Wednesday, January 21


"Ales is probably the smoothest player in the league today when he's got the puck...when he's stickhandling, nobody's close. You had Gretzky here, now you've got this guy."
- Joe Sakic on Ales Hemsky

Normally I don't put much stock in comments from a guy who maimed himself in a one man snowblower accident, but I'll cut Joey some slack. Plus, he's right. You see, this is Ales Hemsky, he plays for my team. You wish he played for your team. 

He's just different. It's the way he moves - the composure, self-assuredness, and that rare dynamic quality that brings an expectation that something is going to happen every time he touches the puck. But it's more than that.

You hear a lot of broadcasters or fans say a player is "a joy to watch." Usually that's applied to a guy who scores a lot of goals or does things at a high level, without regard to the WAY they do it. Ales Hemsky is a joy to watch aesthetically. If Hemsky never scored a goal - and believe me, there used to be many nights when you thought he was intentionally trying not to - he would still be worth watching. There's a rhythm to his game, a fluidity of motion, that's unlike anyone else in hockey. Nearly every Hemsky goal, even a wrist shot from the slot, is "highlight reel" quality, because of the buildup to it and the grace with which he does it. I'll admit it, I've thought about what his lips would feel like, pressed against mine. Don't judge me.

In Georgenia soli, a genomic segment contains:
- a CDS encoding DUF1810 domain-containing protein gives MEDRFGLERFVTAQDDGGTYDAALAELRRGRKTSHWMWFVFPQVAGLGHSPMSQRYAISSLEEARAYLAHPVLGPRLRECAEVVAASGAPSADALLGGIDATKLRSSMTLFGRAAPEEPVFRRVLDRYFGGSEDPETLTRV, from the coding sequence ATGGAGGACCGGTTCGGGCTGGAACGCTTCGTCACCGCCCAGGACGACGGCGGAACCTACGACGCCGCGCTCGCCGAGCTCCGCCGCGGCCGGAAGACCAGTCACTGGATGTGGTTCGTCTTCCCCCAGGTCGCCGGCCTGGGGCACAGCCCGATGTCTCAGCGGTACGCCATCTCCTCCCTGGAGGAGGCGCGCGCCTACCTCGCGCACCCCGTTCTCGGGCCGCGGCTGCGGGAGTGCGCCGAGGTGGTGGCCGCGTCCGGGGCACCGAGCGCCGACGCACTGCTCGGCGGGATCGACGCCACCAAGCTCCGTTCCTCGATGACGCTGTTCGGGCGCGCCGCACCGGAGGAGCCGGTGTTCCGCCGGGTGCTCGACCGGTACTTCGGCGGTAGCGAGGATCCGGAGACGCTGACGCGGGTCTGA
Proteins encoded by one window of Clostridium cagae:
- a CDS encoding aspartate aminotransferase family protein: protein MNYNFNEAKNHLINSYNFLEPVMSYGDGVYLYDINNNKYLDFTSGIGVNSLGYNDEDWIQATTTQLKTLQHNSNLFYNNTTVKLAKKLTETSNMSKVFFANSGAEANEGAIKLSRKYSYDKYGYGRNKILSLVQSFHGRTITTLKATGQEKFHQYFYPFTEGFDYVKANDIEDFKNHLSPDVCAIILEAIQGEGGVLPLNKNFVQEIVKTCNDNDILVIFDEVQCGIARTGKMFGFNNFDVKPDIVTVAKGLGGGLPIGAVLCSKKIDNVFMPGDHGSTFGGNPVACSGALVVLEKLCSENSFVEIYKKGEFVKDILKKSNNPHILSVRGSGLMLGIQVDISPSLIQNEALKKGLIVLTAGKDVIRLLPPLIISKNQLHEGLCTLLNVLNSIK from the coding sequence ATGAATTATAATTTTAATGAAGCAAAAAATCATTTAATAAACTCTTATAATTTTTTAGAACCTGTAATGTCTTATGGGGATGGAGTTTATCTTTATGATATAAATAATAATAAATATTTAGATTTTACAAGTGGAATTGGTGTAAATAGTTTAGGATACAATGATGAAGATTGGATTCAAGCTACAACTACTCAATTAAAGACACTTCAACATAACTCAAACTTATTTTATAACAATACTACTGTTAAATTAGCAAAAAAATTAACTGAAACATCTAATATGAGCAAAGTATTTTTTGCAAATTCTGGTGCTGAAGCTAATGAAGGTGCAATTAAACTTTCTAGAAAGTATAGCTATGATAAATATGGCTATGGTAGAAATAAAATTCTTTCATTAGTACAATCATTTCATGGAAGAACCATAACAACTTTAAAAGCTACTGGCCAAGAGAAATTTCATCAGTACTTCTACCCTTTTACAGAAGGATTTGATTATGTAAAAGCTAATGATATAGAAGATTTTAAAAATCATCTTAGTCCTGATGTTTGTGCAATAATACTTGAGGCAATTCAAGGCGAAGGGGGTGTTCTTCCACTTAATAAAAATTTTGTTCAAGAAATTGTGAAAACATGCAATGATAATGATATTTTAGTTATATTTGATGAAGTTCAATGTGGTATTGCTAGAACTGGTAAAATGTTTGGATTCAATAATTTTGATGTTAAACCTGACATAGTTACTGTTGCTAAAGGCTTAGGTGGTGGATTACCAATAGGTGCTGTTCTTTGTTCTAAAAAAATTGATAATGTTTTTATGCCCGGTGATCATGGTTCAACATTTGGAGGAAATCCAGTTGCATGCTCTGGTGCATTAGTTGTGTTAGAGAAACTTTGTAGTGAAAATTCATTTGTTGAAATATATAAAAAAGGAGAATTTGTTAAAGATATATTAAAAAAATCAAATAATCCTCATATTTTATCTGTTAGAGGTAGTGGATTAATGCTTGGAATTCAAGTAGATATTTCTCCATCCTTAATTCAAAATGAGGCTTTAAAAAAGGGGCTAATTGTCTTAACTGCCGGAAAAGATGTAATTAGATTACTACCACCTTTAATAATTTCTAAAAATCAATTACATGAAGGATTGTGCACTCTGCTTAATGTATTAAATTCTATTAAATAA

For all you non-Oiler fans, if I could compare Hemsky to another player it would be Johan Cruijff. You know, the great Dutch footballer of the 1970's? 
(At this point, Greener is fuming, because not only am I not waxing poetic about him, I'm now talking about football...and not calling it soccer). 

Cruijff was the most elegant of athletes, a near perfect blend of speed, quickness, balance and agility, complimented by a limitless footballing I.Q. The great Rudolf Nureyev was fascinated by his movements and loved to watch videos of Cruijff playing. Nureyev's assistant once hypothesized that it was because Nureyev thought Cruijff would be a better dancer than the legend himself. Cruijff and Hemsky share that same balletic quality. They almost look out of place playing a sport.

With Hemsky it's those three crossovers in the neutral zone gearing up to top speed, the shoulder drop to freeze the d-man, the half push-off (in lieu of a full stride) that kicks him clear when turning the corner, and his puck control in traffic while under pressure. Put it all in one package with innate hockey sense, vision, and fearlessness, and you have a very special player.

Hemsky used to be a "potential" guy, the prettiest 15 goal, 70 point scorer in the league. This year he's taken his game to a new level and become the unquestioned leader of this team. It's not just aesthetics anymore. In the next four years (the time Hemsky has remaining on his current contract), Ales Hemsky's play will determine the success of the Oilers. If Shawn Horcoff and Dustin Penner live up to their fat contracts it will be because of Ales Hemsky. If the Oilers are going to win a Stanley Cup, it will likely come during that period as Hemsky begins his prime and graduates to elite status.

Others may be better, but no one is better to watch.